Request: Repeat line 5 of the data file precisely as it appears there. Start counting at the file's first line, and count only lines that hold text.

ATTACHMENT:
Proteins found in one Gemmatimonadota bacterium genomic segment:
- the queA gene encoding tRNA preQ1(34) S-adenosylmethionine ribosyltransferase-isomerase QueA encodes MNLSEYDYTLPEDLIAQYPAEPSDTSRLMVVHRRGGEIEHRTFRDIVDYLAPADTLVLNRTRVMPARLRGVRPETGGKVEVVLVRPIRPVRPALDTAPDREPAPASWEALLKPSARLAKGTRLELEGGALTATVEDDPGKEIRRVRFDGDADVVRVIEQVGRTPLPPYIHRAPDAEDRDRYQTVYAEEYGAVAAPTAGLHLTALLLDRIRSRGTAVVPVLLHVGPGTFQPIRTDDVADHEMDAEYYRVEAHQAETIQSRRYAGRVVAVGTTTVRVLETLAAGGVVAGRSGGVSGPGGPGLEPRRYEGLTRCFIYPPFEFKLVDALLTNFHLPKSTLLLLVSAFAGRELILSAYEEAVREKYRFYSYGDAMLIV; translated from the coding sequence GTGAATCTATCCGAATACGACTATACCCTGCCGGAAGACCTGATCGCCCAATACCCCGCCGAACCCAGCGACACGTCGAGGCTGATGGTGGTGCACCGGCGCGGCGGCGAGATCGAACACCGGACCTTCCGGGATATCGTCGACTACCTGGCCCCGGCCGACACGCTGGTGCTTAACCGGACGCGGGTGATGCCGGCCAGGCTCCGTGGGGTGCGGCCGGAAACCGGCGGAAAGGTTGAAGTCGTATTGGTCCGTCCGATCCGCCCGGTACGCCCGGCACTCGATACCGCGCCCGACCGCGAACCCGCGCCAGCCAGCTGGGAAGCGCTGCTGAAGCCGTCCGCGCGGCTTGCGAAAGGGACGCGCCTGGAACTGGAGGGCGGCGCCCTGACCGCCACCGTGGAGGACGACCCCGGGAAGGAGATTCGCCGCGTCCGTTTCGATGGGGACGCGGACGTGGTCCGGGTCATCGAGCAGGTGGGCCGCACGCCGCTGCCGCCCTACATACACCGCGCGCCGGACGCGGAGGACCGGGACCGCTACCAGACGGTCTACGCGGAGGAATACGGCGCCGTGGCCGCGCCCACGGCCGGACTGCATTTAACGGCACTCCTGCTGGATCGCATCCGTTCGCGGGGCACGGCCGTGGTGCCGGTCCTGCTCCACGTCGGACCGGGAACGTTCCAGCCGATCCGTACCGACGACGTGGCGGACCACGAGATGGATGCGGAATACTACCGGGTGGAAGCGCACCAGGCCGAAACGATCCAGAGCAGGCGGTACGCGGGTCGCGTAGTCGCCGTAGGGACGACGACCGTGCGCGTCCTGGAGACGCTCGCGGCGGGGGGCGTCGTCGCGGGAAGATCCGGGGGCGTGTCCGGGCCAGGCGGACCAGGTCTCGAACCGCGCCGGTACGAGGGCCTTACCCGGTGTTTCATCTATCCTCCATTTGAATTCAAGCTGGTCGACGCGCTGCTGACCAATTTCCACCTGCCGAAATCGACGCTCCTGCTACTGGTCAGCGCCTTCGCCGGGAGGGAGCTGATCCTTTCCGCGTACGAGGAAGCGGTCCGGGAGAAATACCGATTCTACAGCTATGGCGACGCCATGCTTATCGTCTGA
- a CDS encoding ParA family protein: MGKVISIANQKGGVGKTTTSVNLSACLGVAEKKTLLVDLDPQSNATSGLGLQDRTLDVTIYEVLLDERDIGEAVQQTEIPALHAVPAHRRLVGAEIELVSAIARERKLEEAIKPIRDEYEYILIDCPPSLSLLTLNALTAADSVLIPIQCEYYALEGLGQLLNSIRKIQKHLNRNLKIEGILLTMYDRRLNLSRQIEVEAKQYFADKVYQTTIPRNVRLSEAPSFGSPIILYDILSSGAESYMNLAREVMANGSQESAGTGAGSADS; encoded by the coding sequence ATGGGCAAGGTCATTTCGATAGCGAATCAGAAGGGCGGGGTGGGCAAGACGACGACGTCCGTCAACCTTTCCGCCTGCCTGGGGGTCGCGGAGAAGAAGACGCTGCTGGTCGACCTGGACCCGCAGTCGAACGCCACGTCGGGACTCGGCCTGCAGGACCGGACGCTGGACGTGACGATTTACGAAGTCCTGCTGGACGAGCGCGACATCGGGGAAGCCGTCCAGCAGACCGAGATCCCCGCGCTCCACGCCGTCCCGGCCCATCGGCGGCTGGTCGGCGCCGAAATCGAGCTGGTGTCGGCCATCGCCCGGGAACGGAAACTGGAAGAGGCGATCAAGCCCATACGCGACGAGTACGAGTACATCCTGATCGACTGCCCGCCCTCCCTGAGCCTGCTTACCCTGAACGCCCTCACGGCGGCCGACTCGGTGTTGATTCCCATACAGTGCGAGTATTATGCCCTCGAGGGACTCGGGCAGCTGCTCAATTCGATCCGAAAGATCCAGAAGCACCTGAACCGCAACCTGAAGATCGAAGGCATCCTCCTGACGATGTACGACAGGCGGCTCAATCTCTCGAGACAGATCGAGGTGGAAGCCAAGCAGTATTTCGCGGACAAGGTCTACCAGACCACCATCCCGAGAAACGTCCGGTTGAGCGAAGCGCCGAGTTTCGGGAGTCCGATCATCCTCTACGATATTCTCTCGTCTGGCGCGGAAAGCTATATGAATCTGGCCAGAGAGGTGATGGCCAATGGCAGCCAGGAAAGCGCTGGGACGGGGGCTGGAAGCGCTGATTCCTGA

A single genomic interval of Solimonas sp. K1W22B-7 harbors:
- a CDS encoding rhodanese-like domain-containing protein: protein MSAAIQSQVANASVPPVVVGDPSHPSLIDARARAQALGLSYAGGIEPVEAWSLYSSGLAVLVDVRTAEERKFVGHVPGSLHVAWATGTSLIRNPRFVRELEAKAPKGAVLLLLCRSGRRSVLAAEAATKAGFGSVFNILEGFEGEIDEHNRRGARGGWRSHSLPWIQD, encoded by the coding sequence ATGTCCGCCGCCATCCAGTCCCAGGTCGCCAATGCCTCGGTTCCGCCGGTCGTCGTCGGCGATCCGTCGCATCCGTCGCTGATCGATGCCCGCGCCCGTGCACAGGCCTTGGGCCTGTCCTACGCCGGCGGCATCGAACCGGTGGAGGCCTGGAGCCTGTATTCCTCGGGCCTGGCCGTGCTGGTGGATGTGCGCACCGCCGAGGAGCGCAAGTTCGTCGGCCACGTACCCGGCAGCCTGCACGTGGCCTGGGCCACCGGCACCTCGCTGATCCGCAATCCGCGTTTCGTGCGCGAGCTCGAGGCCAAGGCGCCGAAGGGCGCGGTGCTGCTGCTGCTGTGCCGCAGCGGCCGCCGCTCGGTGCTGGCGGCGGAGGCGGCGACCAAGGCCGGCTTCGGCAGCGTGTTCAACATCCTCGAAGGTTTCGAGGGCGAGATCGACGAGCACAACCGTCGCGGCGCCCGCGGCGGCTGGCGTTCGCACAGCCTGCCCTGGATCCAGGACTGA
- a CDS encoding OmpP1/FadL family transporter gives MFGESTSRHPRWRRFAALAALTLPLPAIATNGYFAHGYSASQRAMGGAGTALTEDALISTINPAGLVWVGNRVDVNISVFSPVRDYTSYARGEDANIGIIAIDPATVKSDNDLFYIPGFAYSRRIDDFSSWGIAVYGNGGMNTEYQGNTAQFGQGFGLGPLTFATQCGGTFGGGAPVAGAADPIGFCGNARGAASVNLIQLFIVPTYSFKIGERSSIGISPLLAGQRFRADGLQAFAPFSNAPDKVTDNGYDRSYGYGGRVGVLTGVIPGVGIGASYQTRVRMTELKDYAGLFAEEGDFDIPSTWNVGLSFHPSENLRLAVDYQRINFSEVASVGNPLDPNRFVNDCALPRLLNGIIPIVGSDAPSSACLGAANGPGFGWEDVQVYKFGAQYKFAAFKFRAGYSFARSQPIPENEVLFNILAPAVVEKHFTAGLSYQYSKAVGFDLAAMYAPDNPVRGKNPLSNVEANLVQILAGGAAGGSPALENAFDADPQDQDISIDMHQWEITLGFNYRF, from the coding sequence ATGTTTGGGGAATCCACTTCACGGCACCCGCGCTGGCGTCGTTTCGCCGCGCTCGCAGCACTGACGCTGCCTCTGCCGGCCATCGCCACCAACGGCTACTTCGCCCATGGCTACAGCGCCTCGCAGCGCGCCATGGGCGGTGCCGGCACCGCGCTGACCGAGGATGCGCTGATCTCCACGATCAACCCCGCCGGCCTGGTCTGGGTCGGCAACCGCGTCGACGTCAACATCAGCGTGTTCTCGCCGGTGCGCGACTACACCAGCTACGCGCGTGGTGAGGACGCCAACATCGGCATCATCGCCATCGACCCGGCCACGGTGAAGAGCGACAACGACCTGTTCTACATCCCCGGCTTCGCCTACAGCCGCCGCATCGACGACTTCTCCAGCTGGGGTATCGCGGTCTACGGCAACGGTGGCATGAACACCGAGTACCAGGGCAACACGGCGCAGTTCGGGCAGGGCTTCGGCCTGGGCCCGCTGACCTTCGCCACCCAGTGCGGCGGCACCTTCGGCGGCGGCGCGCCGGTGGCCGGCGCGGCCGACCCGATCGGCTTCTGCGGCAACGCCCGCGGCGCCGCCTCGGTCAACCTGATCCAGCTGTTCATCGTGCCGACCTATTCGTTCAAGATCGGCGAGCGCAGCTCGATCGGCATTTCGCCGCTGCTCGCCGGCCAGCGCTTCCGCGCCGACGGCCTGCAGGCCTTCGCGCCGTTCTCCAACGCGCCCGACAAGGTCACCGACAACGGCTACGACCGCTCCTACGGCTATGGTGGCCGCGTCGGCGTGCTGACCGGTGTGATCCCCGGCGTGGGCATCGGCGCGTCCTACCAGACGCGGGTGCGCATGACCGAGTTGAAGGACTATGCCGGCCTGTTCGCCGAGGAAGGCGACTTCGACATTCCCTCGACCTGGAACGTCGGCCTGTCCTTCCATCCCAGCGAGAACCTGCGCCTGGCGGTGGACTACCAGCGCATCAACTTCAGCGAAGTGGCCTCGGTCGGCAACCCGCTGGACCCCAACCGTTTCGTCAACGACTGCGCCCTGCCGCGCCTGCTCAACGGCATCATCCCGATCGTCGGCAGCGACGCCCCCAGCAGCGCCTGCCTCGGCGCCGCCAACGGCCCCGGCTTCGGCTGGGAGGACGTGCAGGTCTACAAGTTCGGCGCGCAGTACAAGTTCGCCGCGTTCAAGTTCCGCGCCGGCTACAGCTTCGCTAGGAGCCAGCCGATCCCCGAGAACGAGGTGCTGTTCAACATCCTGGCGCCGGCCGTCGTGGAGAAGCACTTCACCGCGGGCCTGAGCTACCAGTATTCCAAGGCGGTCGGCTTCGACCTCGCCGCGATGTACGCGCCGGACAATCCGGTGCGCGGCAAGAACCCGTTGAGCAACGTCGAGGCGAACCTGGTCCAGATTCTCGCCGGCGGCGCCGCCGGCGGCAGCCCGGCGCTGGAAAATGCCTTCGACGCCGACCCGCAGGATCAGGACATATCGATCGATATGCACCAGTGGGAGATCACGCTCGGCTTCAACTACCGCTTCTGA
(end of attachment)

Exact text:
- a CDS encoding rhodanese-like domain-containing protein: protein MSAAIQSQVANASVPPVVVGDPSHPSLIDARARAQALGLSYAGGIEPVEAWSLYSSGLAVLVDVRTAEERKFVGHVPGSLHVAWATGTSLIRNPRFVRELEAKAPKGAVLLLLCRSGRRSVLAAEAATKAGFGSVFNILEGFEGEIDEHNRRGARGGWRSHSLPWIQD, encoded by the coding sequence ATGTCCGCCGCCATCCAGTCCCAGGTCGCCAATGCCTCGGTTCCGCCGGTCGTCGTCGGCGATCCGTCGCATCCGTCGCTGATCGATGCCCGCGCCCGTGCACAGGCCTTGGGCCTGTCCTACGCCGGCGGCATCGAACCGGTGGAGGCCTGGAGCCTGTATTCCTCGGGCCTGGCCGTGCTGGTGGATGTGCGCACCGCCGAGGAGCGCAAGTTCGTCGGCCACGTACCCGGCAGCCTGCACGTGGCCTGGGCCACCGGCACCTCGCTGATCCGCAATCCGCGTTTCGTGCGCGAGCTCGAGGCCAAGGCGCCGAAGGGCGCGGTGCTGCTGCTGCTGTGCCGCAGCGGCCGCCGCTCGGTGCTGGCGGCGGAGGCGGCGACCAAGGCCGGCTTCGGCAGCGTGTTCAACATCCTCGAAGGTTTCGAGGGCGAGATCGACGAGCACAACCGTCGCGGCGCCCGCGGCGGCTGGCGTTCGCACAGCCTGCCCTGGATCCAGGACTGA